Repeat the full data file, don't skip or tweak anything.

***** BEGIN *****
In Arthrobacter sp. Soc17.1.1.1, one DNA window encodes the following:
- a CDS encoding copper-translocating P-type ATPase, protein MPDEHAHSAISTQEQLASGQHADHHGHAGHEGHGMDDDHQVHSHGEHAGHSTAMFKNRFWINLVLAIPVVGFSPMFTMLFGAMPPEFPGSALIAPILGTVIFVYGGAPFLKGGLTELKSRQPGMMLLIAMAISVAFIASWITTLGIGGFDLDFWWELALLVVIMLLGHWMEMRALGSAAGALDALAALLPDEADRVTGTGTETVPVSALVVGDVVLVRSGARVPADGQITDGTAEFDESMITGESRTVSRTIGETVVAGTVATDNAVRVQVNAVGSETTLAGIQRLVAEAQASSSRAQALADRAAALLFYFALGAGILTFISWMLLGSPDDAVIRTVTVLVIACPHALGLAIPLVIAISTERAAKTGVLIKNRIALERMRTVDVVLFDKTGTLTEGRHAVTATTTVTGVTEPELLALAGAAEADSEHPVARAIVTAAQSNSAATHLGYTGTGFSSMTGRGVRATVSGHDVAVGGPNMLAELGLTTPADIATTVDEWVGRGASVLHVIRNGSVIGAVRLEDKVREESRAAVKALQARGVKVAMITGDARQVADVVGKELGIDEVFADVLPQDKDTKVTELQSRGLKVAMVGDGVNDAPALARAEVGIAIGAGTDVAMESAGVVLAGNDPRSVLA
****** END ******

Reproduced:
In Arthrobacter sp. Soc17.1.1.1, one DNA window encodes the following:
- a CDS encoding copper-translocating P-type ATPase, protein MPDEHAHSAISTQEQLASGQHADHHGHAGHEGHGMDDDHQVHSHGEHAGHSTAMFKNRFWINLVLAIPVVGFSPMFTMLFGAMPPEFPGSALIAPILGTVIFVYGGAPFLKGGLTELKSRQPGMMLLIAMAISVAFIASWITTLGIGGFDLDFWWELALLVVIMLLGHWMEMRALGSAAGALDALAALLPDEADRVTGTGTETVPVSALVVGDVVLVRSGARVPADGQITDGTAEFDESMITGESRTVSRTIGETVVAGTVATDNAVRVQVNAVGSETTLAGIQRLVAEAQASSSRAQALADRAAALLFYFALGAGILTFISWMLLGSPDDAVIRTVTVLVIACPHALGLAIPLVIAISTERAAKTGVLIKNRIALERMRTVDVVLFDKTGTLTEGRHAVTATTTVTGVTEPELLALAGAAEADSEHPVARAIVTAAQSNSAATHLGYTGTGFSSMTGRGVRATVSGHDVAVGGPNMLAELGLTTPADIATTVDEWVGRGASVLHVIRNGSVIGAVRLEDKVREESRAAVKALQARGVKVAMITGDARQVADVVGKELGIDEVFADVLPQDKDTKVTELQSRGLKVAMVGDGVNDAPALARAEVGIAIGAGTDVAMESAGVVLAGNDPRSVLA